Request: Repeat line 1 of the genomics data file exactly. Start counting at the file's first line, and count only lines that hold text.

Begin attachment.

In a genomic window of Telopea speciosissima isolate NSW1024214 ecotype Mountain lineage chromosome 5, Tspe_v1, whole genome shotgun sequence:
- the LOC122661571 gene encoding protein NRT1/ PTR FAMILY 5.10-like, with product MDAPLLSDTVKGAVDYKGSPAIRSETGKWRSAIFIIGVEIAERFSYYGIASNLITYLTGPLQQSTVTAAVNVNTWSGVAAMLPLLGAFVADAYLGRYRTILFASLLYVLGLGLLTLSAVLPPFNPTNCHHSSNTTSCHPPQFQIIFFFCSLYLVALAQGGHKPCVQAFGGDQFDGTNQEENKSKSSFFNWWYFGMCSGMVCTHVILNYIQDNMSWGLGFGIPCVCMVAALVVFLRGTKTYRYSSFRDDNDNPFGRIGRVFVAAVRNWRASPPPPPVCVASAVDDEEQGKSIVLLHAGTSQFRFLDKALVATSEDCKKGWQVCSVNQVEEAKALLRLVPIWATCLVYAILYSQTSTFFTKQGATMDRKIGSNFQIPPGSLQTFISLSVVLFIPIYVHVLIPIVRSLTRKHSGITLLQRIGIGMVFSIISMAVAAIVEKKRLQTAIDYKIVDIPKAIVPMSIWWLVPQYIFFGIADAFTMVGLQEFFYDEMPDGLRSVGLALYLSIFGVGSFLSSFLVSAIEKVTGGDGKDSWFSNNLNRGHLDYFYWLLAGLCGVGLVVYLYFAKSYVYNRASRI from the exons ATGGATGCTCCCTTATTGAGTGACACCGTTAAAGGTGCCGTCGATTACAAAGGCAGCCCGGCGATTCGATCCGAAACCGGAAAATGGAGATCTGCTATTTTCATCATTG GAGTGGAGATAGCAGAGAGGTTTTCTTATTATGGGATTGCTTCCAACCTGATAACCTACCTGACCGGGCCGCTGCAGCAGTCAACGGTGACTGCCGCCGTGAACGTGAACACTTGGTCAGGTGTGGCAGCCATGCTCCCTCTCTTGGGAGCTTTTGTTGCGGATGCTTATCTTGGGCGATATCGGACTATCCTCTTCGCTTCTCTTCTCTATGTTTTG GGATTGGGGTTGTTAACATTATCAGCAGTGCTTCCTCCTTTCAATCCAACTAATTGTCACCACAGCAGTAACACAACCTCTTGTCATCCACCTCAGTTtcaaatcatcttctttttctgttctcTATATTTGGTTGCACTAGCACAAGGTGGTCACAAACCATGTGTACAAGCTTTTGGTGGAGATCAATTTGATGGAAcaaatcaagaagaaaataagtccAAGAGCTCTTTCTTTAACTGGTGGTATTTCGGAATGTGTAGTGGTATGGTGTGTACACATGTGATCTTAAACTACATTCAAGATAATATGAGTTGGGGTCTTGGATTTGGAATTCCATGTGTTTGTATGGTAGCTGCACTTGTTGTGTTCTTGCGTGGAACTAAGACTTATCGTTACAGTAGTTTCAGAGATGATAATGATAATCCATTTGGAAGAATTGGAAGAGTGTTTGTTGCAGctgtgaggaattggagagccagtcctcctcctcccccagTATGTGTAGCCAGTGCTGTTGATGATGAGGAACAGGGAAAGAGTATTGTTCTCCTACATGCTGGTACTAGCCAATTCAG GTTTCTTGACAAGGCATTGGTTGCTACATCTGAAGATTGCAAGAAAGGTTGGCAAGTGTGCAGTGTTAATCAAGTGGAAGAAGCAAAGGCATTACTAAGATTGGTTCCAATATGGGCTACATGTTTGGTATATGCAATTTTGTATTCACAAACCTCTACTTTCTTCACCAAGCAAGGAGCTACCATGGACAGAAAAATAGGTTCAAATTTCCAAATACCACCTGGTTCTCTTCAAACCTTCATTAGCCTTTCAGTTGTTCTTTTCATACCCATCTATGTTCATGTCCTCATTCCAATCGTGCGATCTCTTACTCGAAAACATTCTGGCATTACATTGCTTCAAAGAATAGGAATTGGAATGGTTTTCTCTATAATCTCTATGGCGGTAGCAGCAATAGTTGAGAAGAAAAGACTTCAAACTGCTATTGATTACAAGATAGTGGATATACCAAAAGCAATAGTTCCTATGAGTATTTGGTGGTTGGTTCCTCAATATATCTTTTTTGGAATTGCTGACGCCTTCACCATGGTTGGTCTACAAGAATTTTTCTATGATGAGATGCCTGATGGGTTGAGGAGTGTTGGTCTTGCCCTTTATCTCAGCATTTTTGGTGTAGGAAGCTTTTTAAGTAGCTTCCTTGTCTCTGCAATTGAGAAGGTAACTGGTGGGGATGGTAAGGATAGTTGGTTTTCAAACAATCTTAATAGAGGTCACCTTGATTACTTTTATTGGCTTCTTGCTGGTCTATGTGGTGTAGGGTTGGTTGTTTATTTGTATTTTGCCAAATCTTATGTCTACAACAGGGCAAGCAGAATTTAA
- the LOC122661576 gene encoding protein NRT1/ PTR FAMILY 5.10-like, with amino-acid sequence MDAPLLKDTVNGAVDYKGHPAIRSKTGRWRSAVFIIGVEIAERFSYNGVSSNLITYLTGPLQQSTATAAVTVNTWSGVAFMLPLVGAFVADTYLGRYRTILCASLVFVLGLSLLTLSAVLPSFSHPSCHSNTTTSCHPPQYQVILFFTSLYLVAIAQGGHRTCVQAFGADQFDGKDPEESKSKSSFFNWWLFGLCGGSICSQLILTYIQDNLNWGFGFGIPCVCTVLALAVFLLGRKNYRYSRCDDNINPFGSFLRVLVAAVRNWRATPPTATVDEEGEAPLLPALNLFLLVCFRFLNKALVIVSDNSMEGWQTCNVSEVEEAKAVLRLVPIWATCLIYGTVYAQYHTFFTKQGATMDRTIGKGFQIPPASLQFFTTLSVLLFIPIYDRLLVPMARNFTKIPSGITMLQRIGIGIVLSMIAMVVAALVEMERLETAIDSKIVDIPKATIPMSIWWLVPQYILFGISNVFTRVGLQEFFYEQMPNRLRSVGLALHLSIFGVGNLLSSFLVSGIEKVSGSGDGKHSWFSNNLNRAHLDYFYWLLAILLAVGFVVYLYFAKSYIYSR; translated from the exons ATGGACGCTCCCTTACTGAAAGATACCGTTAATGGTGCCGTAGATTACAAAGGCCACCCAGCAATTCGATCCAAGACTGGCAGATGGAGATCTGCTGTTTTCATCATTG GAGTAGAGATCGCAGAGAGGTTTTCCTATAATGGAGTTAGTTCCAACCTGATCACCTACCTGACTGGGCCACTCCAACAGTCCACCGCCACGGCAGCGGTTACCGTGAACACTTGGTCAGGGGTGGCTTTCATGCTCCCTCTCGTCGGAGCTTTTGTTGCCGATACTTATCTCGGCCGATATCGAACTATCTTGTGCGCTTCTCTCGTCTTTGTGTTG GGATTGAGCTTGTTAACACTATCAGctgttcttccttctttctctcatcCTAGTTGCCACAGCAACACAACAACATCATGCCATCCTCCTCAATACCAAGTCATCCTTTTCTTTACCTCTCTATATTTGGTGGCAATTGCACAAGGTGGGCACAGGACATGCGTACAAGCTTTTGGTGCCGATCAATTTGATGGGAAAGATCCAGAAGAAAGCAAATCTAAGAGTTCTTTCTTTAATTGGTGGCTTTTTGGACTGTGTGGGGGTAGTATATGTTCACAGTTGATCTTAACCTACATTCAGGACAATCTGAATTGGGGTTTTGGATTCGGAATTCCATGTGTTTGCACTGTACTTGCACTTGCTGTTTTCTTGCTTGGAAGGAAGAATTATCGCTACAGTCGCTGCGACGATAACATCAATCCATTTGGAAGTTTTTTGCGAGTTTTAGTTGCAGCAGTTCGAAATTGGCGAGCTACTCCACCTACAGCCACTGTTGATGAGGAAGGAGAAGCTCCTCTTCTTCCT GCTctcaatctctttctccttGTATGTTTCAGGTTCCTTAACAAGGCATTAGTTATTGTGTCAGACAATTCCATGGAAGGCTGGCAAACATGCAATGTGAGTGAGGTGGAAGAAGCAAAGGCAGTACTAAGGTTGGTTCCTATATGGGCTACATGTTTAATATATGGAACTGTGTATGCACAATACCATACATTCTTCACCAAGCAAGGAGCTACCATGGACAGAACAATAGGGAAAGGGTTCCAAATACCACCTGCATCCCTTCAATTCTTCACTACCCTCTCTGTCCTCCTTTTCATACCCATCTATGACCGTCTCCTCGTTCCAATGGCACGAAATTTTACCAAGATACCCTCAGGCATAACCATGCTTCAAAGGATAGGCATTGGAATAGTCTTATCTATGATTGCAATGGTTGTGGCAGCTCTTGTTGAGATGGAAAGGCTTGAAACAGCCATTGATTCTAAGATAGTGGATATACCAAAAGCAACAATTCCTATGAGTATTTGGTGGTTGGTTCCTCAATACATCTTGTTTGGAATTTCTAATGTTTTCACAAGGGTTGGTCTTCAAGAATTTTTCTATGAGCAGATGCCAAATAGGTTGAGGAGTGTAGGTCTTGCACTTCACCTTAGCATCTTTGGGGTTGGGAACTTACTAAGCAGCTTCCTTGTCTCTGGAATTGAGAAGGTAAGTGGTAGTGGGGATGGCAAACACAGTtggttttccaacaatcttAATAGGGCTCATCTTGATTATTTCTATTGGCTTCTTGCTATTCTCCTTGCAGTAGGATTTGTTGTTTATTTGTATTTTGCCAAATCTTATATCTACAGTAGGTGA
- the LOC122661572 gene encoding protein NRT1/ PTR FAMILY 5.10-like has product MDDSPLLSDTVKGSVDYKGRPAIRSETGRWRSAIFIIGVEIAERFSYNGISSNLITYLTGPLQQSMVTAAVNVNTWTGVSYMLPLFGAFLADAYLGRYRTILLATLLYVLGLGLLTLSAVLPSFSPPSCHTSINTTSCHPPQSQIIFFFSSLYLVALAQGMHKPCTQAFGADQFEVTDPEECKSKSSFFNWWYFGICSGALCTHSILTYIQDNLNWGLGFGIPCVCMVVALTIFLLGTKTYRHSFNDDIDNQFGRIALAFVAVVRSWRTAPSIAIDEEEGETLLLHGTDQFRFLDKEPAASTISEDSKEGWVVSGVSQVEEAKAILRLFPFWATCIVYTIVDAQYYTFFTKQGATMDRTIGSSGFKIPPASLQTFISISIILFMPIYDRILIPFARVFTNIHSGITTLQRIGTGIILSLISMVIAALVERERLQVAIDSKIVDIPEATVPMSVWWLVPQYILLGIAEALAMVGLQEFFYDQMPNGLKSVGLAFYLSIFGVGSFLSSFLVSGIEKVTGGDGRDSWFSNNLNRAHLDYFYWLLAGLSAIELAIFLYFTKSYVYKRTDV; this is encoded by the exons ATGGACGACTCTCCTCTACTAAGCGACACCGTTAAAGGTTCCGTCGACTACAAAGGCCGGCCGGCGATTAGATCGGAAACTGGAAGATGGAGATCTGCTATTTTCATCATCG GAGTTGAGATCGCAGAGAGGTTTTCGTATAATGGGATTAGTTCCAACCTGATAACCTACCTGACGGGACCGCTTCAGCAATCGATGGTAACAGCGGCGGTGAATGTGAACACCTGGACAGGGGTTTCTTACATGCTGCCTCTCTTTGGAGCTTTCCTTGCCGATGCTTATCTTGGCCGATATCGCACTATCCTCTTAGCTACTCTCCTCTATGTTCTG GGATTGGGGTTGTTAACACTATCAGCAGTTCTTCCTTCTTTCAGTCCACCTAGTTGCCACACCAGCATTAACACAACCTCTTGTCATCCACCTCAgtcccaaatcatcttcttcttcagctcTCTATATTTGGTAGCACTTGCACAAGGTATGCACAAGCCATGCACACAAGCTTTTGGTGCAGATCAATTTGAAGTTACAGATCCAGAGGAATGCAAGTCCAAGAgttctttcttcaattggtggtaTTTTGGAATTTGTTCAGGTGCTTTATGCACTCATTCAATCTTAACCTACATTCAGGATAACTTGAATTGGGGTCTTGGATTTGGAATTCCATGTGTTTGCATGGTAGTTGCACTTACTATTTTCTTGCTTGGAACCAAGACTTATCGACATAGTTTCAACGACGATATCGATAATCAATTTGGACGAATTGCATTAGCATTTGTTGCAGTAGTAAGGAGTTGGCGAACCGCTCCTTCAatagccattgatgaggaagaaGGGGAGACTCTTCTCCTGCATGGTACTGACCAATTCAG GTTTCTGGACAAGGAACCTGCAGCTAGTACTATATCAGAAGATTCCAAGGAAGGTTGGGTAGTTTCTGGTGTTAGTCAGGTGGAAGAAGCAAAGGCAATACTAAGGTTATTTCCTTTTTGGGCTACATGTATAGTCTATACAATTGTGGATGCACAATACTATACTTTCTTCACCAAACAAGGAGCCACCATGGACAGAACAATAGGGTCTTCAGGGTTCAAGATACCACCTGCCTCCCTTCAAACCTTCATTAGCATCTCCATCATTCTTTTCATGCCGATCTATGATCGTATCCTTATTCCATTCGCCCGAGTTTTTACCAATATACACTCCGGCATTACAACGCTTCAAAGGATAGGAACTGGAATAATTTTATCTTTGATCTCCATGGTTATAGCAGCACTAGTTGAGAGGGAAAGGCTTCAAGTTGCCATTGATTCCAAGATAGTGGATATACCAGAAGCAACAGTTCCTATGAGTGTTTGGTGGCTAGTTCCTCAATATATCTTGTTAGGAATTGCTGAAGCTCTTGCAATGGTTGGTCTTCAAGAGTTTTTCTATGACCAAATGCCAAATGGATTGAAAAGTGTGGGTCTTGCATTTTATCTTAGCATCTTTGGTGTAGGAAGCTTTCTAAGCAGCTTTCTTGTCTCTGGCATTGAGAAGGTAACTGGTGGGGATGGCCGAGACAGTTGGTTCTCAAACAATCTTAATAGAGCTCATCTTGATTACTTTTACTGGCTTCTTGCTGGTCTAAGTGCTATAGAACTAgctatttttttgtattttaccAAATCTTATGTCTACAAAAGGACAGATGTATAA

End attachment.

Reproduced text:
In a genomic window of Telopea speciosissima isolate NSW1024214 ecotype Mountain lineage chromosome 5, Tspe_v1, whole genome shotgun sequence: